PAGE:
Sure enough, there was Charming’s home – up in the sky! Why I had never noticed that before, I have no idea, but I was suddenly struck with the romantic thought that someday my own Prince – the “Prince of Peace” would whisk His bride away and take her to His home in the sky, and I wondered if this had been what the original Disney producers had had in mind all those years ago. – Why else would they have presented such an obvious picture?

As I sat down to fold the clothes, my mind retraced the story and the events that had led up to that final moment. Snow White had been in what looked like death. At least, it was a deep sleep from which she was not expected to awaken. But her Prince – her bridegroom – had awakened her – resurrected her to be joined with him in marriage.

Just like our Bridegroom will.

But how did she get into that death-like state? You will recall that the wicked queen had disguised herself as a sweet little old woman and had given Snow White a beautiful apple. One bite from that fruit, and Snow was out.

Just like Eve.

In the beginning, the devil, disguising himself as a serpent, had tempted Eve with the forbidden fruit. The moment she ate from it, the curse had come over her, her husband, and all of Mankind, and we have been spiritually dead ever since. At least, until the Bridegroom revives us. We are revived to life the first time when open our eyes to Christ and embrace Him by faith, and later we enter into eternal life at the resurrection.

Did the original writers of fairy tales have Christian theology in mind when they wrote these stories? (More than one fairy tale has the Prince waking up the Princess from a deep sleep.) Or is it just the longing for such a powerful love that fills the hearts of people instinctively – that longing for Someone to rescue us from the spiritual death we have gotten ourselves into?

Prayer: Lord, everywhere we look we see Your fingerprints – from the endless skies, to Your creation on earth, to a children’s fairy tale. Continue to fill our minds with what is true, noble, just, pure, lovely, admirable, excellent, and praiseworthy. [Philippians 4:8] Continue to remind us of Your love wherever we look, in Jesus’ precious name. Amen


Assume You’ll Get Caught

“There is nothing concealed that will not be disclosed, or hidden that will not be made known. What you have said in the dark will be heard in the daylight, and what you have whispered in the ear in the inner rooms will be proclaimed from the roofs.” Luke 12: 2-3

When I taught English literature, there were two Shakespeare plays that were regulars: Macbeth, which I taught in October, and Romeo and Juliet, which I taught in February. That way the classroom decorations were both seasonal and in keeping with the lessons. (I like to multitask whenever possible.)

In discussing the plots of these two plays, I tried to integrate some life lessons as well. With Macbeth one of the morals of the story was “Assume you’ll get caught,” which frequently became a sort of class mantra for the rest of the school year.

Early on in the play, as we read the scene where Lady Macbeth tries to persuade her reluctant husband to murder the king, Macbeth asks, in essence, “What if we fail?” And Lady Macbeth says, in essence, “We won’t fail.”

I then would ask the class how many crime shows they’ve seen where the sidekick asks, “What if we get caught?” and the leader says confidently, “We won’t get caught!” (The answer is: Pretty much all of them.)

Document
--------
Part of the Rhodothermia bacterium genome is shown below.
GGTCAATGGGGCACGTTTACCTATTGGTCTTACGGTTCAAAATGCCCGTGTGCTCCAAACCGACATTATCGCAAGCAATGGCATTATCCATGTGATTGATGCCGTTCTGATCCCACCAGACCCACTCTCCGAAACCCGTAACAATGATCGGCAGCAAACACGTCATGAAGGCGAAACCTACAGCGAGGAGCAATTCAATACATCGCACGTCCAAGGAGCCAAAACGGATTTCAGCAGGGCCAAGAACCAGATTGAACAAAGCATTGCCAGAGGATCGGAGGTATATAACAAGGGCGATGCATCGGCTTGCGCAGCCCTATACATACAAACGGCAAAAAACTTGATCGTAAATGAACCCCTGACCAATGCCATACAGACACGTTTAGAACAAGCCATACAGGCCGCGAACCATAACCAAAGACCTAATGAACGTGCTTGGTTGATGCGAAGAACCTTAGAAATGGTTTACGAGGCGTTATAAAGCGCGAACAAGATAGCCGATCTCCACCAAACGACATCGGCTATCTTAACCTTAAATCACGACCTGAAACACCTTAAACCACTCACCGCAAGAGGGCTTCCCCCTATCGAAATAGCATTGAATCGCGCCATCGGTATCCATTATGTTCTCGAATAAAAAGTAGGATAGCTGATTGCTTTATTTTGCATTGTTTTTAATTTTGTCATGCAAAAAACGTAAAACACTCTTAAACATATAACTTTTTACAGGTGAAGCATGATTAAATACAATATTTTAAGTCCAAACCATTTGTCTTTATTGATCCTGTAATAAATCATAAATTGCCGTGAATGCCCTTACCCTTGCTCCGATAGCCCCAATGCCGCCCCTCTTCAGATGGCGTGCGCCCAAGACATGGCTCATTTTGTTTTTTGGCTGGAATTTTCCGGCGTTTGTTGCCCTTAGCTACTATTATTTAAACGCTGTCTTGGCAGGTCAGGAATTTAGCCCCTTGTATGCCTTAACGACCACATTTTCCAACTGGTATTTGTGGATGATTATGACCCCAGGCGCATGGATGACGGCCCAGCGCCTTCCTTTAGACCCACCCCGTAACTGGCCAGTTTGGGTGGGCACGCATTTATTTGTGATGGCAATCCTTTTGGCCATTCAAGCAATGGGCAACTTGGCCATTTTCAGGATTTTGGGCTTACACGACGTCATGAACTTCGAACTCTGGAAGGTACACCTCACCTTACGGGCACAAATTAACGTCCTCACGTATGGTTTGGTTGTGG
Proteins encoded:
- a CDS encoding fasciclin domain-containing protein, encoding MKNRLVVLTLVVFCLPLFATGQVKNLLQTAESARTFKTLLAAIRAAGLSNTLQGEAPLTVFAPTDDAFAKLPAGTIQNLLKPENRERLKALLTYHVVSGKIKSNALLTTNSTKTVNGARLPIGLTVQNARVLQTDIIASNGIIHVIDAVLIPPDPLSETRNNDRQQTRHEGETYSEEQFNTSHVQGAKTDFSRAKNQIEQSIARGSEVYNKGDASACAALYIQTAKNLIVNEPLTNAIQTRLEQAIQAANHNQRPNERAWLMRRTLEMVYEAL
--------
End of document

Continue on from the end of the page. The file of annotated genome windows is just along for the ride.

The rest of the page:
“And what inevitably happens?” I would ask, and the class would reply in unison, “THEY GET CAUGHT.”

Bingo. And of course, as we read the story of Macbeth’s one murder turning into two more to cover it up, then another, then the slaughter of a whole family, we see what is meant by “getting caught,” even if no arrest takes place. Soon the conspirators are drowning in the darkness of their guilt, and the belief that their souls are damned for eternity causes them to lose their minds. Macbeth, having seen the ghost of the friend he murdered, is ruling the kingdom through sheer paranoia, and Lady Macbeth’s tortured conscience has her sleepwalking every night, trying desperately to wash the blood from her hands. By the end of the play, both are as dead as their victims.

When the thought of doing something wrong occurs to us, we have an inner voice telling us, Don’t do it! I would submit to you that this is the still, small voice of God. Even in an unbeliever there is at least the inner voice of fear, asking, What if I get caught? If another inner voice is saying You won’t get caught, that is the voice of the enemy – the father of lies, the same one who told Eve, “You shall not surely die,” and persuaded her to blatantly disobey God. (Genesis 3:4)

Instead of trying to convince yourself that you won’t get caught, assume you’ll get caught. Instead of fantasizing what it would be like to enjoy the ill-gotten gain, picture prison, and what it would be like to lose your family, your reputation, and your freedom. Instead of dreaming of an affair with that person you find so attractive, imagine what it would be like to wake up the next day in the wrong bed, explaining to your spouse where you’ve been, explaining to the kids, the church … You get the idea.

If it’s worth the price you’ll end up paying, go ahead and carry out the plan. But I’m guessing once you’ve assumed you’ll get caught and mentally taken it to its logical conclusion, you’ll decide that the sin is not worth it.

Prayer: Father, You see all and know all. Thank You for giving us the Holy Spirit, the Counselor, to guide us into the lives You want for us. Help us to shut out the voices of the world, the flesh, and the devil, and to listen to You only, in Jesus’ name, Amen


“And let us consider how we may spur one another on toward love and good deeds.”                                                           Hebrews 10:24